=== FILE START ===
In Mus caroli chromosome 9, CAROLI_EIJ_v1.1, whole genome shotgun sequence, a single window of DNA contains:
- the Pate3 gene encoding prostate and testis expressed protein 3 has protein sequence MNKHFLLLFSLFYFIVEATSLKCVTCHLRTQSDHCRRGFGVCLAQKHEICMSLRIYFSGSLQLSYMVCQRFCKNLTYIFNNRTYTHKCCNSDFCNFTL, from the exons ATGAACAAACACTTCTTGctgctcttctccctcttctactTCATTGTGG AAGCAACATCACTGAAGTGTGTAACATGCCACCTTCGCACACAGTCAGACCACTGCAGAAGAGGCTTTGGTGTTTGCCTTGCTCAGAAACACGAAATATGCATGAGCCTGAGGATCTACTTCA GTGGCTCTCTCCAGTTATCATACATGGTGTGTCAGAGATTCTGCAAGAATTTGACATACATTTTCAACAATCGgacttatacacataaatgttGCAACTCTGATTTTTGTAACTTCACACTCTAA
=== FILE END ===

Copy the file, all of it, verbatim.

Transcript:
In Mus caroli chromosome 9, CAROLI_EIJ_v1.1, whole genome shotgun sequence, a single window of DNA contains:
- the Pate3 gene encoding prostate and testis expressed protein 3 has protein sequence MNKHFLLLFSLFYFIVEATSLKCVTCHLRTQSDHCRRGFGVCLAQKHEICMSLRIYFSGSLQLSYMVCQRFCKNLTYIFNNRTYTHKCCNSDFCNFTL, from the exons ATGAACAAACACTTCTTGctgctcttctccctcttctactTCATTGTGG AAGCAACATCACTGAAGTGTGTAACATGCCACCTTCGCACACAGTCAGACCACTGCAGAAGAGGCTTTGGTGTTTGCCTTGCTCAGAAACACGAAATATGCATGAGCCTGAGGATCTACTTCA GTGGCTCTCTCCAGTTATCATACATGGTGTGTCAGAGATTCTGCAAGAATTTGACATACATTTTCAACAATCGgacttatacacataaatgttGCAACTCTGATTTTTGTAACTTCACACTCTAA